didates.

By Nicole Tuttle
Daily Staff Reporter
First-year students are often stunned to
open their textbooks on the first day of
class and discover their professors are
listed as authors.
But this shouldn't be a surprise. Many
University professors are well known in
academic circles,.and several have gone
far beyond their realm and gained a
national reputation for their work.
One such person is communication
studies Prof Susan Douglas, who partic-
ipates in outreach programs to young
women across the country. Her book,
"Where the Girls Are: Growing Up
Female with the Mass Media," has
sparked speaking engagements and edu-
cational sessions.
"It's really gratifying. I find young
women who are concerned about media
image, but who don't have a language for
what they want to say," Douglas said.
"They enjoy someone with a viewpoint
that enjoys aspects of the mass media but
who also criticizes it as well."
Douglas appeared on "The Oprah
Winfrey Show" to talk about her book in
March 1995. The show's theme was how
families in sitcoms have changed over
the years, with guests including Barbara
Billingsly, June Cleaver from "Leave It
To Beaver," and Roseanne.
"The show wasn't really about my
book;" Douglas said. "Often the format
you get put into on these shows isn't
exactly the image in which you want
your book framed."
Still, Douglas said, doing the show
was worthwhile. Despite the fact that
"they put so much makeup on you that
you look like (actress) Carol Channing,"
she enjoyed the experience and also
agreed to appear on several other shows,
including "The Today Show."
Other professors have earned recogni-
tion for their writing, including theater
and drama associate Prof. Charles
Gordon, commonly known as OyamO,
theater and drama associate Prof Wendy
Hammond and English Prof Charles
Baxter.
Plays written by OyamO are in
demand across the nation and have been
produced in Chicago, Washington, D.C.
and New York City. He said balancing
theater life with teaching is not easy, as

"Writers shouldn't
go into classes
and teach their
own work - it's
too self-centere d."
- Charles Baxter
English professor
he travels constantly to keep the produc-
tions of his plays running smoothl.
"You respond by going crazy" he said
"and if you stay crazy you will survive
and if you are sane you won't be aheo
function.
Hammond has written several plays,
among them "Jersey City" and "Julie
Johnson," which have been adapted as
screenplays.
Pre-production for "Julie Johnson" is
underway and the director hopes to begin
shooting in February, after finding a cast.
"We've been turned down by a lot of
famous actors and we've turned down a
lot of famous actors," Hammond said.
Shooting Gallery Films, which produced
"Slingblade" is sponsoring the movie.
"Jersey City" is still in the financing
stage, but actress Thora Birch from
"American Beauty" has been tentatively
cast as a lead.
Hammond said that she sometimes
struggles to find time for writing while
teaching, but admits that her students
provide motivation.
"The students inspire me a lot. I really
get fed a lot from them," she said.
Baxter has written three novels and
four short-story collections, earning sev-
eral literary prizes.
Baxter refuses to teach his own writing
because "it would be vain." He added,
"Writers shouldn't go into classes and
teach their own work - it's too self-cen-
tered. There are too many other good
things out there to teach."
But in other contexts, Douglas said
she feels professors sharing their work
outside the classroom can be valuable.
"I think it's one of the many things
that good about this university. There
are a lot of professors trying to get acad-
emic work out to the public," she said.

Former regent, alum
Connable dies at 95

By Nika Schulte
Daily Staff Reporter
University Law School alum James
Westin's plans to attend this Saturday's
football game against Ohio State
University go beyond cheering for the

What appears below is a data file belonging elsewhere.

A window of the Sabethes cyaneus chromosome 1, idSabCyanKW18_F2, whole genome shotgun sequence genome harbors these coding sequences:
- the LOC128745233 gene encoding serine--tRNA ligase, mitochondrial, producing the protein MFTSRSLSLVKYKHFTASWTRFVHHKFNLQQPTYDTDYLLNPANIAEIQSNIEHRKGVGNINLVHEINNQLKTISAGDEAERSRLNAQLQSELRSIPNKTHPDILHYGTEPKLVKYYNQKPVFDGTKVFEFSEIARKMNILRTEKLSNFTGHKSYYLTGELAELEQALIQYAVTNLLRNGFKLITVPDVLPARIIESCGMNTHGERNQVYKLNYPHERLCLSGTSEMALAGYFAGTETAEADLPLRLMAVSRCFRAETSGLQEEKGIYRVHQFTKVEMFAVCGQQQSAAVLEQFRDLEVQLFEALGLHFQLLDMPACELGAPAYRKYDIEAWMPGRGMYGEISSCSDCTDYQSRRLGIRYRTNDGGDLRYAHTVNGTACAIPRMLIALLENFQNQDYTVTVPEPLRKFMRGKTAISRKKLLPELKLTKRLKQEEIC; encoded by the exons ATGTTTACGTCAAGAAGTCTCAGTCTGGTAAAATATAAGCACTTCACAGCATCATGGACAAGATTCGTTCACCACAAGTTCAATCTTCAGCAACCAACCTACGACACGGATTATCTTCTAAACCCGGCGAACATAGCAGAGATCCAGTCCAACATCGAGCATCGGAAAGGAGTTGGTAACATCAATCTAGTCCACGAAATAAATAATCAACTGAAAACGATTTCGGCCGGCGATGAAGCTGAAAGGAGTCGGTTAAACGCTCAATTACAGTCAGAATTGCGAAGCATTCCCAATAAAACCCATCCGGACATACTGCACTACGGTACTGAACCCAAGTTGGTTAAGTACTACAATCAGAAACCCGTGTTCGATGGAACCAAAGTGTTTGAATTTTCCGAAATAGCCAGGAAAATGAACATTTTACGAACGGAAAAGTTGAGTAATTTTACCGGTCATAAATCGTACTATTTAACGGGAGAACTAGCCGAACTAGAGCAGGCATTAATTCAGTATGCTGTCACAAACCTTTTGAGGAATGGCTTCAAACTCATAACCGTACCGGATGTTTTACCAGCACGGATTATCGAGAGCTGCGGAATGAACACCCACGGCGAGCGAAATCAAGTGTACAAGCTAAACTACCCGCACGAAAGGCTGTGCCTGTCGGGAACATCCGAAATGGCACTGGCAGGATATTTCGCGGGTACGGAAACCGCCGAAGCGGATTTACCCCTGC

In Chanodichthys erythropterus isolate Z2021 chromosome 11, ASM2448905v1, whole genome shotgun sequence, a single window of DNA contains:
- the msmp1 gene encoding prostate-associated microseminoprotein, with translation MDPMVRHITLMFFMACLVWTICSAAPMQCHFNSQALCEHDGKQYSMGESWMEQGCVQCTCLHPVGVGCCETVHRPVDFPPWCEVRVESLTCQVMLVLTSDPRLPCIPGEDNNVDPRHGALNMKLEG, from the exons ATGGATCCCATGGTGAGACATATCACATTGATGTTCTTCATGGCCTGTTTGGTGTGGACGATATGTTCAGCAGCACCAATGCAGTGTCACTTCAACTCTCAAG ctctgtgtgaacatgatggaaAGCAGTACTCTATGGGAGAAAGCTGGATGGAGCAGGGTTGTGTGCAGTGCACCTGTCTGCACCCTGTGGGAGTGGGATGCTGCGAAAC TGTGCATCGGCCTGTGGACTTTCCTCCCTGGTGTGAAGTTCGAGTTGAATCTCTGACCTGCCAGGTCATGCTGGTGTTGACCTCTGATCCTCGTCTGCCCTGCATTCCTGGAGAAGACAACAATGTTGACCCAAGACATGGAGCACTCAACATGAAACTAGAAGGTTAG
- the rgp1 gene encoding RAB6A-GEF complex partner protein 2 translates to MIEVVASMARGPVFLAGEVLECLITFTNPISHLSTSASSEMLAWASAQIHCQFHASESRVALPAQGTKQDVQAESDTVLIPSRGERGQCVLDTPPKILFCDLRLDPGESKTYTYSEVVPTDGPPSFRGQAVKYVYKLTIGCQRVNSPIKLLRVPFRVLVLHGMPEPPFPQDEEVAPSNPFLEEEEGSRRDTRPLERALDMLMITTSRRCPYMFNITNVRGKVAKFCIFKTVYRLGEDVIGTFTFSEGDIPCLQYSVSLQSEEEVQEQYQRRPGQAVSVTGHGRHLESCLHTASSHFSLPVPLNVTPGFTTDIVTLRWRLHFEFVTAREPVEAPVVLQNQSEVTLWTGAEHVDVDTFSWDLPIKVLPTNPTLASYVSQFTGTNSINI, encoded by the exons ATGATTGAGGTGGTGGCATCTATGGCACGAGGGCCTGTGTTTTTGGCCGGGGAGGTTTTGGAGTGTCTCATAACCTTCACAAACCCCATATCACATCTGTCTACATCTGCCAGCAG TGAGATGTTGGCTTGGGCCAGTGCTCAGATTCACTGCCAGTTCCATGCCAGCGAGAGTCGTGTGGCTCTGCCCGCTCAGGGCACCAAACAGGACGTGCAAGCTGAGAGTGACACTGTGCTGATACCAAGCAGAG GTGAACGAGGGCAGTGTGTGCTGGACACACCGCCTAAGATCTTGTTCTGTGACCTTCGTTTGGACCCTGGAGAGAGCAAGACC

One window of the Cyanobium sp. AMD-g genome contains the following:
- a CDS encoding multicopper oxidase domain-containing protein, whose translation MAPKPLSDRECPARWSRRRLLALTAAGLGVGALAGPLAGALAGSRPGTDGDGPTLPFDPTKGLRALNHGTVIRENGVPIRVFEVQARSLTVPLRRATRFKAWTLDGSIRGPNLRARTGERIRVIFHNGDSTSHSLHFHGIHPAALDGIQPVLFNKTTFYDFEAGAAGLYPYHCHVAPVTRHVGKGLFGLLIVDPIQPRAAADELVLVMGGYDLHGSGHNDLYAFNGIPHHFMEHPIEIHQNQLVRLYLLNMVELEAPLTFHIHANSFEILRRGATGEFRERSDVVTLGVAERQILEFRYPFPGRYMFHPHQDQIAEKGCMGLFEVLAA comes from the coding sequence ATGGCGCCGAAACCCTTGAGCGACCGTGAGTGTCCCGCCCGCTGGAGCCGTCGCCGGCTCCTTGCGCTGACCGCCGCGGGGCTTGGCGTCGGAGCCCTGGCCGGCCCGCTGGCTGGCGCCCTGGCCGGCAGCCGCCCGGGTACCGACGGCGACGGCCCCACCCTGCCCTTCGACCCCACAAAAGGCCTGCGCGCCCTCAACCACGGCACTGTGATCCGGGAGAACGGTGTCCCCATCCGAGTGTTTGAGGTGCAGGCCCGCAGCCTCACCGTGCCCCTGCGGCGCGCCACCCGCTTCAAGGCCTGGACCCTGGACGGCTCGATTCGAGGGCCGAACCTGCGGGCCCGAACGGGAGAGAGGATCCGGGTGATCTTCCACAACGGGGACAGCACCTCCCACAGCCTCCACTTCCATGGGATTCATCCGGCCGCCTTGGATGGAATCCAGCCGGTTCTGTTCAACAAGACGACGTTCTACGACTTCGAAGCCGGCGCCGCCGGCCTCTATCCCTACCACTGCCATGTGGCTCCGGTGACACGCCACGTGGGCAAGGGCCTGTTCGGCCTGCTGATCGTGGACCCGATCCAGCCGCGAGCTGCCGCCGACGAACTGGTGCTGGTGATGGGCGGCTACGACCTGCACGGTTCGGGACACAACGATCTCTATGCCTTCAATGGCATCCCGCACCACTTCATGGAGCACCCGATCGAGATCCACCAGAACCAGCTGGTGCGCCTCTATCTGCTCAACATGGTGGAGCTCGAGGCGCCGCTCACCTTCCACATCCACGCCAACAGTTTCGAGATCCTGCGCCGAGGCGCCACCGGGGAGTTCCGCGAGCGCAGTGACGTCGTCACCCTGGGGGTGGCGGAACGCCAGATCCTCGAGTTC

Wolverines. Westin is using the game to
remember his life-long friend and busi-
ness partner Alfred Connable.
Connable, a University alum who
also served on the University Board of
Regents from 1942-57, died Tuesday in
Kalamazoo after complications from a
stroke he suffered earlier this month.
He was 95.
Westin, who works at Connable
Associates Inc., a private trust manage-
ment company in Kalamazoo, said
Connable was a dedicated Michigan
football fan and had been a season tick-
et holder for many years. Westin will be
using Connable's ticket to attend the
game.
"He was a Michigan man through
and through," Westin said. "The
University should remember him as a
loyal son and ardent supporter."
Before his graduation from the
University in 1925, Connable was an
active member of the Men's Glee Club,
worked as an editor of The Michigan
Daily and served as Student Council
President.
University President Lee Bollinger
praised Connable's service to the
University.
"During his 16 years on the Board of
Regents, Regent Connable always

emphasized Michigan's strong academ-
ic traditions. Working with Presidents
Alexander Ruthven and Harlan
Hatcher, Regent Connable saw
Michigan's enrollment double and over-
saw the development of North
Campus,' Bollinger said in a written
statement.
Former Regent and University alum
Phil Power, whose family had close ties
to the Connables, said he would
remember his friend as a "warm,
knowledgeable, passionate and inde-
pendent man."
"He saw the University during the
greatest change in its history;" Power
said.
University alum Alfred Connable Jr.,
attended the University while his father
served as a regent.
"He was the student's regent and took
great pride in that" Connable Jr. said.
Connable Jr. said it was not unusual
for his father to be the only regent to vote
to protect freedom of speech and that his
father did not shy away from controversy
and social and political issues.
In 1996, a conference room in the
University's Detroit Observatory was
named in Connable's honor.
Power, who attended the ceremony,
said Connable had tears in his eyes dur-
ing the event.
"He was startled that a room in the
second oldest building on campus
would be named after him," Power said.
A memorial service is scheduled for
2 p.m. Sunday afternoon in Kalamazoo.

Wha
GROUP MEETINGS
SlIntervarsity Christian Fellowship,
1360 East Hall, 7 p.m.
% La Voz Mexicana Weekly Meeting,
Mosher-Jordan, Caesar Chavez
Lounge, 7:30 p.m.
EVENTS

k's happening in Ann Arbor today

Cerezo Sponsored byPuerto
Rican student Association, 296
Dennison, 12 p.m.
U "The Cosby Hour," Sponsored by
Markley Multicultural Affairs
Council, Mary Markley, Angela
Davis Lounge, 8 p.m.
0 "Mishmar," Sponsored by Hillel,

Mentality, League Underground,
p.m.
U "Why are Japanese Judges So
Conservative in Public Law
Cases?" lecture by J. Mark
Ramseyer, Sponsored by Center
for Japanese Studies,
International Institute, Room

I